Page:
Year 2020: unprecedented. Unpredictable weather continues. Phoenix, our winter home, missed its monsoon rains last summer but got them in fall and winter with cool temperatures. In late January we returned to Idaho for skiing. One small snowstorm and no more all February, often snowiest month. Polar jet stream had tilted north, dumping snow in eastern Idaho, Wyoming and Montana. November-December storms had left two feet of snow for groomed track skiing on Wood River Bike Path but it often was icy or mushy.
We worked on a poster for WILD11—an international meeting on protected areas to be mid-March in Jaipur, India—and on daunting international travel arrangements: fees paid up front required institutional gymnastics for transfers between Idaho and India banks; credit charges continually cancelled and an archaic Indian Visa process based on terrorism/security paranoia.
Then–Coronavirus. WILD11 on hold. On February 10 organizers decided to go ahead. We were asked to fill in for Chinese and other registrants who had to withdraw. On February 29 with poster just printed, David emailed me copy of new materials to review—and saw in his email that WILD11 was cancelled. Had we made it there, I am not sure where we would be as all hotels in India now closed, we’d be quarantined for sure.
We’re back in Phoenix with shelter-in-home rule and daily soaring COVID-19 infection/death statistics. We are not yet experiencing the New York City crisis but know it is coming. I pray daily for the medical people on the front line.
Weather continues unpredictable, many places. In a post this week, WILD Foundation president noted torrential rain in Jaipur, India—usually dry season. In Arizona, still some rain and cooler temperatures. A hike last week to check out post-fire conditions in Superstition Wilderness (just after storm) found high muddy creeks and a crest trail supersaturated with puddles and soggy tread—more like the East. A New Mexico friend reports similar soggy conditions in the pine parks of the Gila Wilderness. Idaho is getting wet soggy snow. A 6.5-scale earthquake March 31 with epicenter at Stanley caused an avalanche blocking Highway 21 between Boise and Stanley. We can’t even imagine the number of avalanches and resulting trail damage in the backcountry.
Shut down of schools and business has offered new quiet. Heavily used trailheads and campgrounds were closed on the Tonto National Forest but the remote ones we used near Lake Roosevelt were not. Small family groups camped along the road. Driving back to Phoenix at rush hour last week (5 p.m. on the dot), highway traffic was light with few uptight speeders.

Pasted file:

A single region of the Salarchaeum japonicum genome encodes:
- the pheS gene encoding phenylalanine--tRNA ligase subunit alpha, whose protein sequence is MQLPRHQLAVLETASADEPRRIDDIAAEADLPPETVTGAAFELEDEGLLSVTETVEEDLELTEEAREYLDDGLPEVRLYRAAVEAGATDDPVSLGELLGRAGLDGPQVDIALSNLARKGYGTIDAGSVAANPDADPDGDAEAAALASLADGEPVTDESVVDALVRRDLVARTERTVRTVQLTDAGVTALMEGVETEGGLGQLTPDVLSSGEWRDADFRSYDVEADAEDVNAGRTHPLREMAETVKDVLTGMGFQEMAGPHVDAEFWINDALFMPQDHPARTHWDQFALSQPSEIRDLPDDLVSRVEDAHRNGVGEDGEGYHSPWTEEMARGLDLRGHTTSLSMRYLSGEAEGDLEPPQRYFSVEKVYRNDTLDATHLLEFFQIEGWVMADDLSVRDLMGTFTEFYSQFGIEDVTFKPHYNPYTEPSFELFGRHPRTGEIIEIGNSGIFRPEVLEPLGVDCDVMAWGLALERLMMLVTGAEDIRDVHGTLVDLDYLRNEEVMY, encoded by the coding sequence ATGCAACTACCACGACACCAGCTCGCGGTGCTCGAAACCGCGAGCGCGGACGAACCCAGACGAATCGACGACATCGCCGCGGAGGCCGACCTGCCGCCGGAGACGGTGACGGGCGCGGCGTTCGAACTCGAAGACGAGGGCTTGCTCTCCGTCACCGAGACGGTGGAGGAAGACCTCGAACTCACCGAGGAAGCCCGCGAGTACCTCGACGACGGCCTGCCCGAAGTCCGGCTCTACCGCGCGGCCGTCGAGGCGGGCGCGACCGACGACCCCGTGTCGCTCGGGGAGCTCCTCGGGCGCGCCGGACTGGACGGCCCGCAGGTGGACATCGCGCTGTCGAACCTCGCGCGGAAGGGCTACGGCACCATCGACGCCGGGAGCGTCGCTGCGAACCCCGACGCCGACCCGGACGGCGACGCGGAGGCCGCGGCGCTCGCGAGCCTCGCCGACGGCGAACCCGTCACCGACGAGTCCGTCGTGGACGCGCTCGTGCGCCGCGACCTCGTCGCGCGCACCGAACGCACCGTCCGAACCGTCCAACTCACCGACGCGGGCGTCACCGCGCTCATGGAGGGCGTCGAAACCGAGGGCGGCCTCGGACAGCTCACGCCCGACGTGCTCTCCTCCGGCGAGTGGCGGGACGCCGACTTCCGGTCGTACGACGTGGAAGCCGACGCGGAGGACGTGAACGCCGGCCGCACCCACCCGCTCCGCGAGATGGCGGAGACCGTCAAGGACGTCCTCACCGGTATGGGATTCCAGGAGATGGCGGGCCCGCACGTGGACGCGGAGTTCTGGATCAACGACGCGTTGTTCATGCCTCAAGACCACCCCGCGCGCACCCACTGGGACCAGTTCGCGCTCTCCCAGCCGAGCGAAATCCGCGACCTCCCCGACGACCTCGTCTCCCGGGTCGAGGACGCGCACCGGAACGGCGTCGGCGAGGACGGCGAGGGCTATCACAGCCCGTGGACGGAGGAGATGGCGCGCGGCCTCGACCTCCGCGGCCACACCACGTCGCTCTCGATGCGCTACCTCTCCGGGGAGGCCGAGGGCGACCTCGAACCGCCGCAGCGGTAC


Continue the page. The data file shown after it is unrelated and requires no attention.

After initial rush on dry goods and panic shopping, stores have settled; governor requested people shop only once a week. Stores offer safe spacing and hygiene initiatives. Shoppers, some masked, are friendly and keeping their distance. I think most realize we are in this together.
Outside exercise allowed. Out on my bike I saw small family groups walking. Spring flowers, often starting in late February, are all out in April; yards bursting with color: purple sage, red violet bougainvillea, pink and yellow cactus blooms and orange desert poppies. In the desert, yellow brittlebush and blue lupine. Superstitions were a riot of flower fields and green grass (although most probably exotic).
The WILD Foundation post I mentioned earlier said coronavirus is result of broken relationship of humanity to nature. This long read is worth some thought. Although we may think our western culture has more respect for sentient life than a rural Chinese “wet market”—alleged source for the coronavirus—I think western civilization also has been pretty thoughtless stewards of the plant and animal life entrusted to us. Whether you want to call people “created in the image of God” or “apex predator,” most realize our impact on the earth. From an evolutionary view, perhaps our greatly-aged and unhealthy society is due for some pruning.
Where is God in all this? Some Christians have overplayed the End Times card over Y2K and other recent events so I dare not. But the God of the Bible did “exercise judgment on all the gods of Egypt”—the economic superpower of that age. Interesting that COVID-19 is having greatest impact on our economy—the “god” most Americans trust. Our heavily funded medical institutions are overwhelmed; decades of discrediting and underfunding science and federal government have left us ill-prepared to understand/manage this new threat. If there is a God who created the earth and gave it to us, does our “stewardship” please God?
Perhaps God has offered us a “time out.” Maybe it is both a gift and a warning.